Desai Details Efforts Exploring Treatment Strategies in CLL Post–BTK Inhibitor Progression

Sanjal Desai, MD, discusses the feasibility of venetoclax rechallenge following progression on BTK inhibitors in chronic lymphocytic leukemia.

Sanjal Desai, MD

Sanjal Desai, MD

In an interview with OncLive®, Sanjal Desai, MD, discussed the feasibility of venetoclax (Venclexta) rechallenge in patients with chronic lymphocytic leukemia (CLL) who progressed on prior covalent BTK inhibitors; highlighted the significant genetic heterogeneity of the mutational landscape post–BTK inhibitor progression; and underscored the necessity for further research to determine the role of venetoclax after noncovalent BTK inhibition has failed, as well as to optimize treatment strategies for those with double-refractory disease.

“We have a lot of agents available for CLL, which is great [and] wasn’t the case before 2010,” said Desai, who added, “I look forward to more breakthroughs.” Desai is a medical oncologist at Mayo Clinic and an assistant professor of medicine in the Division of Hematology, Oncology and Transplantation at the University of Minnesota in Rochester. In another article, Desai explained how genetic information and patient factors influence sequencing decisions in the frontline setting and beyond.

OncLive: What do current data indicate about the feasibility of venetoclax rechallenge after a patient with CLL experiences disease progression on a prior BTK inhibitor?

Desai: [We have seen] data from retrospective studies, and I was able to show that in my presentation, as well. The findings are encouraging. [In] patients who have [received] venetoclax as a time-limited therapy and [achieved] durable remission, [which] is typically defined as 1 to 2 years, venetoclax rechallenge can lead to encouraging response rates of up to 70% and durable remission of approximately 2 years. I would consider venetoclax rechallenge for that kind of patient.

It is important to test for genetics at the time. If [a patient displays] a TP53 mutation or deletion that has evolved at the time, a BTK inhibitor might be a better choice. If a patient has progressed on venetoclax therapy or [experienced] a duration of remission that is less than a year, venetoclax rechallenge is probably not the best idea.

How would you describe the mutational landscape for CLL following BTK inhibitor progression?

[There were presentations at the 2023 ASH Annual Meeting] on the mutational landscape of patients who [progressed on] covalent BTK inhibitors. We see mutations in that cohort with varying frequencies in the BTK pathway, or BCL-2 gamma pathway, or TP53 mutations, etc. After [progression on] a BTK inhibitor, the disease is quite heterogenous genetically. [This research] calls for investigations of those novel agents to dive into specific mutations.

What information is needed to better elucidate the efficacy of venetoclax rechallenge post-progression on a noncovalent BTK inhibitor?

[Regarding] the use of venetoclax after [progression on] BTK inhibitors, we have good [retrospective] data showing that approximately two-thirds of patients who [progressed on a] BTK inhibitor respond to venetoclax and have a median progression-free survival [PFS] of approximately 2 years. That would make me choose venetoclax for patients who progress on [prior] BTK inhibitors. To my knowledge, we don’t have data yet on venetoclax’s efficacy in patients [who progressed on] noncovalent BTK inhibitors, such as pirtobrutinib [Jaypirca].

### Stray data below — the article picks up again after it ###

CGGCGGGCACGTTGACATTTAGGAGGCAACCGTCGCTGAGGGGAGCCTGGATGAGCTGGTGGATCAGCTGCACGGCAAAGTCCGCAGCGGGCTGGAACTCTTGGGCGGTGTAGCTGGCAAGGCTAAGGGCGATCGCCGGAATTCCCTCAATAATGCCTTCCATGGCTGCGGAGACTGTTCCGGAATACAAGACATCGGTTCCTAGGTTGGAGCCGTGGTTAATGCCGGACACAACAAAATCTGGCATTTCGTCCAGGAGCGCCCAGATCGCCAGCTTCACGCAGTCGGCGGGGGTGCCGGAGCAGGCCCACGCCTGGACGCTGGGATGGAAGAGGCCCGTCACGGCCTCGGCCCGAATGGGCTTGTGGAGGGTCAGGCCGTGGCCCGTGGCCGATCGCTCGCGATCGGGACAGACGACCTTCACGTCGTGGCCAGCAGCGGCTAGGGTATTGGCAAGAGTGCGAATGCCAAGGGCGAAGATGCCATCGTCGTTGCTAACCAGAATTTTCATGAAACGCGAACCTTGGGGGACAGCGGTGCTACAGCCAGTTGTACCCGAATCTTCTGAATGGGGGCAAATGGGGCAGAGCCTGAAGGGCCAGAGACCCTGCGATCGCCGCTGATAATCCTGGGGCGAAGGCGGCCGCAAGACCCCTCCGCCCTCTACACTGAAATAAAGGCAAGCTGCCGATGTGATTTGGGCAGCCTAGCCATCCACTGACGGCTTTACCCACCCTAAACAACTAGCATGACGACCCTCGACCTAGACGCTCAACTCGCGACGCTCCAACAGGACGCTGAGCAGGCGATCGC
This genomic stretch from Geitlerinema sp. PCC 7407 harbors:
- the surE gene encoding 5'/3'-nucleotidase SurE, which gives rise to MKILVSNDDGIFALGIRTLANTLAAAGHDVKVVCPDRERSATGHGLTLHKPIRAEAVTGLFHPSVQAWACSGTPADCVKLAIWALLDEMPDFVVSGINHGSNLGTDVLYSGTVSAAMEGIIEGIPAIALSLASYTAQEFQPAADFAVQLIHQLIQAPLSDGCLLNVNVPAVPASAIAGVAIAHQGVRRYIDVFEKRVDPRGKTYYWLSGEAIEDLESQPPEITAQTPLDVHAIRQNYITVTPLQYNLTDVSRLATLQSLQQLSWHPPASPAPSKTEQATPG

As I showed in my presentation, the mutational landscape of those patients is quite heterogeneous. We need more studies to [assess] the efficacy of a BCL-2 inhibitor in those patients. I’m inclined to choose venetoclax for a patient [who progressed on a] BTK inhibitor and who is venetoclax naive, because we have data on the efficacy of pirtobrutinib after [progression on] venetoclax, but not the other way around yet.

What are some remaining unmet needs in CLL and what research efforts are needed to address them?

We need more investigations on how to optimize treatment for patients who are double refractory, [or those who progress on a] covalent BTK inhibitor and venetoclax, because we see that pirtobrutinib works, but [the majority of] patients [have not] achieved a complete remission in that trial [according to the] present data. We need to optimize that dose. The median PFS was [approximately] 19 months, so there’s a lot of room for more optimization of treatment to improve outcomes in terms of PFS as well as response rates.

There’s also a lot of room for [research on novel combinations]. CAR T-cell therapy was recently approved for refractory patients, and it will be interesting to see how long-term durability of response is after [this modality], because most CLL treatments in the relapsed setting are continuous therapies. It will be nice to [see whether] the CAR T [administration], which is a one-time procedure, can lead to deeper responses. Those are some active investigations in CLL.

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